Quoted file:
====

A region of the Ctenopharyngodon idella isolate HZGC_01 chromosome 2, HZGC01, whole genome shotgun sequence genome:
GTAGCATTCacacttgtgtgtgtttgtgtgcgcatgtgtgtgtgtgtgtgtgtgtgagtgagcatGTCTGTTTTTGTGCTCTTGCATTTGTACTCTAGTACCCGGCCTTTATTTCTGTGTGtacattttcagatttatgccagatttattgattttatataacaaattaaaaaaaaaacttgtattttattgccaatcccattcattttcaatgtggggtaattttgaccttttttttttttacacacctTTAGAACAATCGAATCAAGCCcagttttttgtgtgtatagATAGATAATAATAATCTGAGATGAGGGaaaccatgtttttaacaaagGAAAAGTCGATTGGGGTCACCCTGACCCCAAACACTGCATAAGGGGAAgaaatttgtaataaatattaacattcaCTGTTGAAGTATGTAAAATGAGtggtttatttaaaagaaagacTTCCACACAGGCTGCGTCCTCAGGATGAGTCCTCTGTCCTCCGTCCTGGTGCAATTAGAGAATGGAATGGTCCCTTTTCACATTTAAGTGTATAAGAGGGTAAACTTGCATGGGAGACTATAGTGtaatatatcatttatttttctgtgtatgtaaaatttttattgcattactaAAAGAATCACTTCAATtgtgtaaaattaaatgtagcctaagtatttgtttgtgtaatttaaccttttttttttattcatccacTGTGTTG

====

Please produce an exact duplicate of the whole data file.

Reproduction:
A region of the Ctenopharyngodon idella isolate HZGC_01 chromosome 2, HZGC01, whole genome shotgun sequence genome:
GTAGCATTCacacttgtgtgtgtttgtgtgcgcatgtgtgtgtgtgtgtgtgtgtgagtgagcatGTCTGTTTTTGTGCTCTTGCATTTGTACTCTAGTACCCGGCCTTTATTTCTGTGTGtacattttcagatttatgccagatttattgattttatataacaaattaaaaaaaaaacttgtattttattgccaatcccattcattttcaatgtggggtaattttgaccttttttttttttacacacctTTAGAACAATCGAATCAAGCCcagttttttgtgtgtatagATAGATAATAATAATCTGAGATGAGGGaaaccatgtttttaacaaagGAAAAGTCGATTGGGGTCACCCTGACCCCAAACACTGCATAAGGGGAAgaaatttgtaataaatattaacattcaCTGTTGAAGTATGTAAAATGAGtggtttatttaaaagaaagacTTCCACACAGGCTGCGTCCTCAGGATGAGTCCTCTGTCCTCCGTCCTGGTGCAATTAGAGAATGGAATGGTCCCTTTTCACATTTAAGTGTATAAGAGGGTAAACTTGCATGGGAGACTATAGTGtaatatatcatttatttttctgtgtatgtaaaatttttattgcattactaAAAGAATCACTTCAATtgtgtaaaattaaatgtagcctaagtatttgtttgtgtaatttaaccttttttttttattcatccacTGTGTTG